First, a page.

Xibalba, or The Place Of Fear, is the underworld from Maya mythology, home to the Maya death gods who have dominion over human suffering. It’s no coincidence that Xibalba is also the name of Pomona, California’s Hardcore influenced Death Metal bruisers, whose monumentally heavy sound crushes all those who surround it. The group are releasing their fourth full length and the first for five years in Años En Infierno on May 29th via Southern Lord.
Prior to this release, Xibalba unleashed the well-received behemoth Tierra Y Libertad which was adorned by killer artwork from the legendary Dan Seagrave. The record pushed the boundaries of where hardcore could go by making it heavier than a bag of bricks that’s submerged in a black hole… which I am reliably informed are very heavy!
So where could they possibly go after that killer release, could they get heavier than something Google tells me is the heaviest thing in the universe?… Damn right they could as out of the ground erupts the fiery demon that is ‘Años En Infierno, once again featuring killer artwork from Dan Seagrave portraying a temple ablaze, surrounded by rivers of molten lava. The title loosely translates as Years In Hell, which accompanied with the artwork, should tell you for what sort of ride you’re in for.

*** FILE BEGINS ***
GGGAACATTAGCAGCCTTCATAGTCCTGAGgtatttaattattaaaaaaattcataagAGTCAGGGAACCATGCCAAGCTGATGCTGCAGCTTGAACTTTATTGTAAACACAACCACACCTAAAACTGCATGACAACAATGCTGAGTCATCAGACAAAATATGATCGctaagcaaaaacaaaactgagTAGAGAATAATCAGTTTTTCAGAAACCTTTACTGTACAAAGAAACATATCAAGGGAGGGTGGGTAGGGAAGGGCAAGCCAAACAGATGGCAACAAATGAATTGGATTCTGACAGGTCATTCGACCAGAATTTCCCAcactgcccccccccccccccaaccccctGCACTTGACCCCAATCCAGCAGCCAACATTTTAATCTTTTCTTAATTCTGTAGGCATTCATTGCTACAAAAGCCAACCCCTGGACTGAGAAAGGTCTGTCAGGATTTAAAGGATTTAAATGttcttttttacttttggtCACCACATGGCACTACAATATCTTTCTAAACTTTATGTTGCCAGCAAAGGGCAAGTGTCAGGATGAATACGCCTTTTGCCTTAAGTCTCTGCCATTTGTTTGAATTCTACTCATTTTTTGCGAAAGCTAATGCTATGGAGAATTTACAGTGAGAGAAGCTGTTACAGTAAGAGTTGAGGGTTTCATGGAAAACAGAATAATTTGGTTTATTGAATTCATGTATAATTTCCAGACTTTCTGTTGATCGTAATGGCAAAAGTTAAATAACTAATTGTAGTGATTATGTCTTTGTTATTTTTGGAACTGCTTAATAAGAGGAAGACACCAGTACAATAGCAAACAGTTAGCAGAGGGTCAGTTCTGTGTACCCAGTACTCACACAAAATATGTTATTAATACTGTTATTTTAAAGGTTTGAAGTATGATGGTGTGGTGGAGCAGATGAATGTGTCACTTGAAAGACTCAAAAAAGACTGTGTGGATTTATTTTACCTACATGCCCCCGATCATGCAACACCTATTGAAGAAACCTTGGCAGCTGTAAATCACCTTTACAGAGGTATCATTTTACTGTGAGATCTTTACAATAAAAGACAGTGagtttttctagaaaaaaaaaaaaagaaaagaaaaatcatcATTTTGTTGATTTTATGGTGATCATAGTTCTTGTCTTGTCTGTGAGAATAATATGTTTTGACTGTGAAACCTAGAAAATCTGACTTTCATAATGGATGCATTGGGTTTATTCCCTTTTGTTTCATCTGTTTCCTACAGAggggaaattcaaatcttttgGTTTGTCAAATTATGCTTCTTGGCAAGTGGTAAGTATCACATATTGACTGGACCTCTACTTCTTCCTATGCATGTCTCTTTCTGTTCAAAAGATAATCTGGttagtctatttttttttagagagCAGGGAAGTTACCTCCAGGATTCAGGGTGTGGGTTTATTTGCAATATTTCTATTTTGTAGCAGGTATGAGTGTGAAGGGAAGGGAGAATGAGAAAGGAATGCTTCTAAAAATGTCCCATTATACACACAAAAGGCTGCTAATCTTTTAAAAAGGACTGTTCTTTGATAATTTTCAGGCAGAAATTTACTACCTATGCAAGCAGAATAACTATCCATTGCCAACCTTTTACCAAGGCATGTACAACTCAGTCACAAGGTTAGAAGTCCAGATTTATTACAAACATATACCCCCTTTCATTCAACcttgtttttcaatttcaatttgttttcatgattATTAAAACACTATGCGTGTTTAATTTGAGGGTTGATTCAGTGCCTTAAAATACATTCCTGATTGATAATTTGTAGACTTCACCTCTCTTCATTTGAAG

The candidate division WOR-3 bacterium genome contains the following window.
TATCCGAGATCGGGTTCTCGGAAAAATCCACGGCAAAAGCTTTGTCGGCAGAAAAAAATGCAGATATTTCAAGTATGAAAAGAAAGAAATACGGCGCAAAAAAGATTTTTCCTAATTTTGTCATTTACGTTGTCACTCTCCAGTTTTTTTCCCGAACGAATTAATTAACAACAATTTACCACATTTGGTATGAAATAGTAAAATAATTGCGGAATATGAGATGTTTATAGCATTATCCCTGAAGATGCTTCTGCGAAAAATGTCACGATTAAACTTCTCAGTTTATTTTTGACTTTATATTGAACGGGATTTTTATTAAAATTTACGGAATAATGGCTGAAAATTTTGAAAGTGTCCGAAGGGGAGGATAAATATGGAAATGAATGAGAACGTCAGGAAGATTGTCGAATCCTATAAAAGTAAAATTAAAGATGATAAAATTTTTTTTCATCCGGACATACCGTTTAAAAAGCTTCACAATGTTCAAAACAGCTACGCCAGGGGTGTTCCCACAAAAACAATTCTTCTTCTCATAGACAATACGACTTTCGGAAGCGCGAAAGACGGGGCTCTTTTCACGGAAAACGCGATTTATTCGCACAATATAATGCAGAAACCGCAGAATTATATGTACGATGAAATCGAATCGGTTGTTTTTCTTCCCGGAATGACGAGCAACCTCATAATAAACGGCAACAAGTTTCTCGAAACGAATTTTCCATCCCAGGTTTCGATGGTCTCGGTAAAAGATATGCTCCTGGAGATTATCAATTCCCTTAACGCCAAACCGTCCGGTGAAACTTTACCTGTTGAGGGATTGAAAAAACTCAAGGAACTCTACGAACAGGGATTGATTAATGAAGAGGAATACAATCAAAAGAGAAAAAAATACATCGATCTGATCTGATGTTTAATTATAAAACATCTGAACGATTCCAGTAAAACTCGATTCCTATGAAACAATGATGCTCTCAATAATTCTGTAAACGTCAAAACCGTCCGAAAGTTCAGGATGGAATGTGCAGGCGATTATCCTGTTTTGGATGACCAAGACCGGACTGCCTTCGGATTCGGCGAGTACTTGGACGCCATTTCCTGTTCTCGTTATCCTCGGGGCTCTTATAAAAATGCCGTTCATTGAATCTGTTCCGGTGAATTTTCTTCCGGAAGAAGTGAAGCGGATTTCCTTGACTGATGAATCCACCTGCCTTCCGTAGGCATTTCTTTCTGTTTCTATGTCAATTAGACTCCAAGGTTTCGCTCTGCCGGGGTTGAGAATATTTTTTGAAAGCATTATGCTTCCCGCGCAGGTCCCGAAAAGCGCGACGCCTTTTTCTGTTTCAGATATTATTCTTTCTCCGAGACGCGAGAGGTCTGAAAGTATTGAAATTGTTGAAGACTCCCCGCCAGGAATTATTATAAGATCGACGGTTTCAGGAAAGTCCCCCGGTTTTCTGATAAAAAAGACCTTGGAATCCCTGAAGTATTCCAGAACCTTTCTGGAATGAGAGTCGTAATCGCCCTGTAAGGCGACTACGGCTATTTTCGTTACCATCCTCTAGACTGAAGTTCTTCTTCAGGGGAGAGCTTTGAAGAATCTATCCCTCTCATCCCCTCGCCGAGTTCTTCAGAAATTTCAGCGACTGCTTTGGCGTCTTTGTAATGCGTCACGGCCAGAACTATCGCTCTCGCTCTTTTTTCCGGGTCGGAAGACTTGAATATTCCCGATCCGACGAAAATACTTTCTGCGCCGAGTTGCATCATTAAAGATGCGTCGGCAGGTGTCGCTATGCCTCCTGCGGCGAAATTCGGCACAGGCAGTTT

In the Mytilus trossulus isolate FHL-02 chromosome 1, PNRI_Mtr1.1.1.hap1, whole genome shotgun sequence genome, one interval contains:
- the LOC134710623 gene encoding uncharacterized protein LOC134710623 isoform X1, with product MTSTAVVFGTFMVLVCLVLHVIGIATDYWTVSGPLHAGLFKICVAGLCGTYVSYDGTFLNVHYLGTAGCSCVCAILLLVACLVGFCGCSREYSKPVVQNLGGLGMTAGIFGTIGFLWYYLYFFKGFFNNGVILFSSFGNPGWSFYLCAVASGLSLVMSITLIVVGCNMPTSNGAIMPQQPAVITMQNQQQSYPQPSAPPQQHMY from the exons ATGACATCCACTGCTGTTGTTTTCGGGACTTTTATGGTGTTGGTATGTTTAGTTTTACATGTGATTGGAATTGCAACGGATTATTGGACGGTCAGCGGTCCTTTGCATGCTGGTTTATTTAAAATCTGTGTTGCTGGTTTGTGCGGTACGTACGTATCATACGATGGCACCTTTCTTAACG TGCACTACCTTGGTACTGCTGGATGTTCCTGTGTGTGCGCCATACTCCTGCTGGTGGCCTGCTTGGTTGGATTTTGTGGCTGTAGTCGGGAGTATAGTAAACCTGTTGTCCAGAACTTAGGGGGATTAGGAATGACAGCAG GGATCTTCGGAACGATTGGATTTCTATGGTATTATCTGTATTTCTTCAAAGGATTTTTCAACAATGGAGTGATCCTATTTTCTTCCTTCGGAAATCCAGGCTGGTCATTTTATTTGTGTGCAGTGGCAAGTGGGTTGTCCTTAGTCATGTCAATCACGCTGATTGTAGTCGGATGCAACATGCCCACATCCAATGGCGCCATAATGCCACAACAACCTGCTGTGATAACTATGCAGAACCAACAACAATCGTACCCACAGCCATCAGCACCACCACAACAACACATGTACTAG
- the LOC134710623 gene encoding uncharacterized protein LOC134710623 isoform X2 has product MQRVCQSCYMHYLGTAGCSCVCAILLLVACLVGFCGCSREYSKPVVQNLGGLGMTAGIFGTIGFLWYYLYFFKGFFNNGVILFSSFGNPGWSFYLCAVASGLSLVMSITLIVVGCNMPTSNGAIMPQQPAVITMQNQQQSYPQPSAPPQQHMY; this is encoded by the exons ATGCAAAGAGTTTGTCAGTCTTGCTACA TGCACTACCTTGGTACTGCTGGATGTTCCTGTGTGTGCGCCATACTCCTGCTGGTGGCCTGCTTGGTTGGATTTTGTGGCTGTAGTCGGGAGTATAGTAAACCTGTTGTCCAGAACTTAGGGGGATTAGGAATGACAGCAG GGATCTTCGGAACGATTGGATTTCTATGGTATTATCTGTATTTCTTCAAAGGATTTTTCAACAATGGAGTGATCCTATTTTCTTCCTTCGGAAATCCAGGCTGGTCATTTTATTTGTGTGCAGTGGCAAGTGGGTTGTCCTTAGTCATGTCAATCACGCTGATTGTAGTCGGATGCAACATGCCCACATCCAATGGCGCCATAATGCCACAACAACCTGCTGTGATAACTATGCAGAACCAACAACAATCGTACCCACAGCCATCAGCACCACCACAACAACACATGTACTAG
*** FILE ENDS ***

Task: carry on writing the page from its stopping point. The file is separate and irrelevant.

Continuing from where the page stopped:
The record kicks off with these brooding bass notes and 80s style synth that’s straight out of a John Carpenter movie. This short brooding segment quickly changes as Xibalba disembowel you with the earth shatteringly heavy opening to La Injusticia. The riffs are thick and tuned lower than my expectations for any of Ridley Scott Alien sequels/prequels (just leave the franchise alone, god dammit!). I digress, alongside those thick riffs that shake ya innards, are these dense double kicks that hit so hard I can literally feel them through my headphones.
The production is spot on, you can hear everything. It’s really easy to separate each member. Then towards the halfway point, the riffs slow producing this, ugly as shit, sound that’s like being repeatedly clubbed over the head to the point I considered getting checked for concussion. La Injusticia is everything you want from an opener. It sets the mood and sets the tone for the record, notably slower than Tierra Y Libertad but so much more dense and heavy, a killer sound.